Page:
Quantum computers, quantum cryptography and quantum (insert name here) are often in the news these days. Articles about them inevitably refer to entanglement, a property of quantum physics that makes all these magical devices possible.
In 1924, French physicist Louis de Broglie proposed that photons – the subatomic particle that constitutes light – behave as both a particle and a wave. Known as “particle-wave duality”, this property has been tested and shown to apply with other subatomic particles (electrons and neutrons) as well as larger, more complex molecules.
Everything you see around you is made up of elementary particles called quarks and leptons, which can combine to form bigger particles such as protons or atoms. But that doesn’t make them boring – these subatomic particles can also combine in exotic ways we’ve never spotted. Now CERN’s LHCb collaboration has announced the discovery of a clutch of new particles dubbed “pentaquarks”. The results can help unveil many mysteries of the theory of quarks, a key part of the standard model of particle physics.
In February of 2016, scientists at the Laser Interferometer Gravitational-wave Observatory (LIGO) made history by announcing the first-ever detection of gravitational waves (GWs). These ripples in the very fabric of the Universe, which are caused by black hole mergers or white dwarfs colliding, were first predicted by Einstein’s Theory of General Relativity roughly a century ago.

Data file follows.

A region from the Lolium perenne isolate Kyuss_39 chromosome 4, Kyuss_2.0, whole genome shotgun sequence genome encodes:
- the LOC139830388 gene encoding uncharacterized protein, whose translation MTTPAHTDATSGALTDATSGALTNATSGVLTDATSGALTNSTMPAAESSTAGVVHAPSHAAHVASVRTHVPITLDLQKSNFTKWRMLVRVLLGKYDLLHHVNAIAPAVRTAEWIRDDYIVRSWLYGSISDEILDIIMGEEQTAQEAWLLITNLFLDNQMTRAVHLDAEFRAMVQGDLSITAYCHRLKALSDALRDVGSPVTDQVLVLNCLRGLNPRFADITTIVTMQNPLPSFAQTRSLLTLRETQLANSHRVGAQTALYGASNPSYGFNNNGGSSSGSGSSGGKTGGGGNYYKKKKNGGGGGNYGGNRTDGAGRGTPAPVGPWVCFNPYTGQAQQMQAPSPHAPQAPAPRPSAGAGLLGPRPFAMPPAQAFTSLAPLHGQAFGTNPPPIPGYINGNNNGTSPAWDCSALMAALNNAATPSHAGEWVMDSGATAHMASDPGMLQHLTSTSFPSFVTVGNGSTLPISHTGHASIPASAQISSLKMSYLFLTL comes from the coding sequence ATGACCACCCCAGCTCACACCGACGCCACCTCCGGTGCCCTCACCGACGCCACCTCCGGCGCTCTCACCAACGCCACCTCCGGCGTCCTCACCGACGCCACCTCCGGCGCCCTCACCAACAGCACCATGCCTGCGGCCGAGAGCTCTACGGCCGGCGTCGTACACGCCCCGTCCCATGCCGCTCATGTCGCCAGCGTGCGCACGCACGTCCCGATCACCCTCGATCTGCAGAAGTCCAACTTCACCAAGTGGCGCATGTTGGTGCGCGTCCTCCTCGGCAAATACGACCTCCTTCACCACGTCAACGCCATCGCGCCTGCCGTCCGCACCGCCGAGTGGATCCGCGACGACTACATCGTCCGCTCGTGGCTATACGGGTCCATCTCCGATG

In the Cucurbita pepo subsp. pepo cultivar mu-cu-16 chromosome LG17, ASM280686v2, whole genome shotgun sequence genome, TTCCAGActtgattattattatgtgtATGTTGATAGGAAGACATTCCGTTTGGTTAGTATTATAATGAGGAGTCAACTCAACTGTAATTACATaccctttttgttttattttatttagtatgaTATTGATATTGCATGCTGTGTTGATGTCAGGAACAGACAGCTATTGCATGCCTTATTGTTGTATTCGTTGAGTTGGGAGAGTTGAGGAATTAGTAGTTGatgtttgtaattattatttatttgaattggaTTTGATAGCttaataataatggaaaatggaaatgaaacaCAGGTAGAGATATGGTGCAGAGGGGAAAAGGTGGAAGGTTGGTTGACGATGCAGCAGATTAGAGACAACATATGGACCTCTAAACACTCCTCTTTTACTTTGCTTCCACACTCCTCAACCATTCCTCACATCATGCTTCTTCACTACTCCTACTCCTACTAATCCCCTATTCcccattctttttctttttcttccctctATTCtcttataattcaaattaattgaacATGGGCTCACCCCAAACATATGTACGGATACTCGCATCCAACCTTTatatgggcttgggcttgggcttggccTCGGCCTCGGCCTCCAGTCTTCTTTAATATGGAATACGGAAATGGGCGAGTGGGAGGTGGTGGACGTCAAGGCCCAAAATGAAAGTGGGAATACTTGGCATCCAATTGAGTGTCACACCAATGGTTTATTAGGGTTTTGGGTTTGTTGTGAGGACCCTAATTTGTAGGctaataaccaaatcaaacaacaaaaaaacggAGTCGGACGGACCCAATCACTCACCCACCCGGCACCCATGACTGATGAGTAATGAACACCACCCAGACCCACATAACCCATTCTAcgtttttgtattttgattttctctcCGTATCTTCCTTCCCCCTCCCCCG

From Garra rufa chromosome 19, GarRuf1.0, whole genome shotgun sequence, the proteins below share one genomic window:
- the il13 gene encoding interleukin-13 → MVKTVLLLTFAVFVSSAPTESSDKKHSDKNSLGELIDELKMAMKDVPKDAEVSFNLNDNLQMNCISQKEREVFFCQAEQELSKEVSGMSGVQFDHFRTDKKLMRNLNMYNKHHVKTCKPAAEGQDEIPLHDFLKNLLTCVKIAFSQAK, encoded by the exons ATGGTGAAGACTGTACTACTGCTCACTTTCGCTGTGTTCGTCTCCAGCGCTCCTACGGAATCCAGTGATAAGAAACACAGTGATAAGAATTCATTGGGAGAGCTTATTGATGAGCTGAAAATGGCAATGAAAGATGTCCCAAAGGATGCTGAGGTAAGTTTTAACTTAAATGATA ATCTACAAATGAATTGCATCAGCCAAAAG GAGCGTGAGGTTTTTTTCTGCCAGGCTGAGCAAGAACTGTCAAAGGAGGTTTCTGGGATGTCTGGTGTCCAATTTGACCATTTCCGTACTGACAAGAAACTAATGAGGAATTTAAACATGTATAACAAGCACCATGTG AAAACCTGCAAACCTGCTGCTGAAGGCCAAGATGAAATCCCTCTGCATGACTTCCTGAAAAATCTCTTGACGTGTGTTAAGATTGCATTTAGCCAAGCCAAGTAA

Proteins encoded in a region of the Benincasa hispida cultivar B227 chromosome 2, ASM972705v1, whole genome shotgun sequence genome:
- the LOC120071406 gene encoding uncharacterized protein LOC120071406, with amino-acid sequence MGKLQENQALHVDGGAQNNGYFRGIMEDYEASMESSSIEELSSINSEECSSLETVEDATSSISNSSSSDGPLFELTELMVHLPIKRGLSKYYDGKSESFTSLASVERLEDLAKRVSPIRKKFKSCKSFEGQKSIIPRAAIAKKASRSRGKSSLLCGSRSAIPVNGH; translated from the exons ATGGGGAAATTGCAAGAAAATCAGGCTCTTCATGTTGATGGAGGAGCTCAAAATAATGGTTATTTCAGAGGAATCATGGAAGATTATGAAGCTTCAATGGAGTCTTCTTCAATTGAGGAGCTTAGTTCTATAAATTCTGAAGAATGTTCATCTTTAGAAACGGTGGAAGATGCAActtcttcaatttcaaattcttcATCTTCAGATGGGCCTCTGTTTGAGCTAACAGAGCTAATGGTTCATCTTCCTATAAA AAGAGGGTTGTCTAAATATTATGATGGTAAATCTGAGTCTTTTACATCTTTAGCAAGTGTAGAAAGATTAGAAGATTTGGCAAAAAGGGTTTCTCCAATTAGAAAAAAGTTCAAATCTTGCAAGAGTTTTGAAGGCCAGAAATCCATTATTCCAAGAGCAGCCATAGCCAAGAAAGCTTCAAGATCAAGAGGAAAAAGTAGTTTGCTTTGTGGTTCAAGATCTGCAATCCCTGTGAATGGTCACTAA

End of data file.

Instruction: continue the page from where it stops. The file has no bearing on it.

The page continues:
The idea of one day traveling to another star system and seeing what is there has been the fevered dream of people long before the first rockets and astronauts were sent to space. But despite all the progress we have made since the beginning of the Space Age, interstellar travel remains just that – a fevered dream. While theoretical concepts have been proposed, the issues of cost, travel time and fuel remain highly problematic.
Quantum simulation gives a sneak peek into the possibilities of time reversal. An international team of scientists led by Argonne explored the concept of reversing time in a first-of-its-kind experiment, managing to return a computer briefly to the past. The results present new possibilities for quantum computer program testing and error correction.
Physicists aren’t often reprimanded for using risqué humour in their academic writings, but in 1991 that is exactly what happened to the cosmologist Andrei Linde at Stanford University. He had submitted a draft article entitled ‘Hard Art of the Universe Creation’ to the journal Nuclear Physics B. In it, he outlined the possibility of creating a universe in a laboratory: a whole new cosmos that might one day evolve its own stars, planets and intelligent life.
Number of proton-neutron pairs determine how fast the particles move, results suggest.
The Large Hadron Collider (LHC) at CERN is the most powerful particle accelerator in the world. During its ten years of operations it has led to remarkable discoveries, including the long sought-after Higgs boson. On January 15, an international team of physicists unveiled the concept design for a new particle accelerator that would dwarf the LHC.
When you hear the term “radioactive” you likely think “bad news,” maybe along the lines of fallout from an atomic bomb. But radioactive materials are actually used in a wide range of beneficial applications. In medicine, they routinely help diagnose and treat disease. Irradiation helps keep a number of foods free from insects and invasive pests. Archaeologists use them to figure out how old an artifact might be. And the list goes on.